Why would anyone think that Japanese learners have problems with bit/ beat, sit/ seat etc?

Apparently it gets a mention in Lado’s 1957 classic Linguistics Across Cultures and I once came across someone trying to prove something fundamental by teaching Japanese students these sounds.

It’s true that in Japanese they rely only on length to distinguish between the two most similar vowels to “ship” and “sheep” whereas in English the mouth position is also different. However, in eight years of daily conversations in all kinds of levels of English in Japan I can’t remember a single incident of those sounds causing miscommunication in either direction, whereas it was every day or even every lesson in Spain, where there is no short vowel/ long vowel distinction at all.

I know nowadays it is fashionable to argue that the length differences in English vowels are unimportant or even absent in some circumstances (just as it is fashionable to argue that voiced/ unvoiced is a useless or even false distinction), but my experiences of communicating and teaching suggest otherwise. It can help Spanish students to concentrate on the wider spread mouth of “cheap” and “sleep”, given the problems they have with vowel length, but even one second of class time spent on this in Japan is completely wasted. To the authors of that pointless study – try teaching Japanese consonant clusters instead, will you?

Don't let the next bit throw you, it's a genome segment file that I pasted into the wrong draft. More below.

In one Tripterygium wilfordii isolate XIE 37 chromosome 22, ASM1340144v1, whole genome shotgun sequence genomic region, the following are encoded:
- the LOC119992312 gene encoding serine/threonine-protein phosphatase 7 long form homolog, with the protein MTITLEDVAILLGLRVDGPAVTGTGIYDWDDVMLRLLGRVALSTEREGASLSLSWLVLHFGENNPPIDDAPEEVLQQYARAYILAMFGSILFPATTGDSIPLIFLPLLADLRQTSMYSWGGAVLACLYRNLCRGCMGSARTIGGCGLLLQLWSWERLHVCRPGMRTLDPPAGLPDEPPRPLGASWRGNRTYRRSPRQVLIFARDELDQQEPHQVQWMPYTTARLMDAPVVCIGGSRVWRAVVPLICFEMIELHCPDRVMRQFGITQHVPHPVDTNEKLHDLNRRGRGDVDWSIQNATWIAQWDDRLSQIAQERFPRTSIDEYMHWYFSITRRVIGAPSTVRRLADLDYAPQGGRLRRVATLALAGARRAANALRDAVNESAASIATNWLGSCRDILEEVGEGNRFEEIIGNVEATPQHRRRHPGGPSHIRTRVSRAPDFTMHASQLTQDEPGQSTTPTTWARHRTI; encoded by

Why do the Japanese say “national language” (kokugo)?

In Language and Society in Japan Nanette Gottlieb argues fairly persuasively that it is mainly used by nationalists for nationalistic reasons, and that more neutral and leftwing people prefer the term “Nihongo”.  As the school syllabus still uses “kokugo” but NHK uses “Nihongo”, I think that one word gives quite an insight into where Japanese society is right now.

Why are there two ways of saying “there are” in Japanese?

I’m not asking this as a linguistic question as almost everything exists in one language or another (although if there is a linguistic or historical reason I’d love to know) but more as a philosophical one:

If the animistic Shinto tradition of rocks and trees etc being gods and having souls is so important in Japan, how can they divide things into animate and inanimate when deciding on whether to use iru or aru?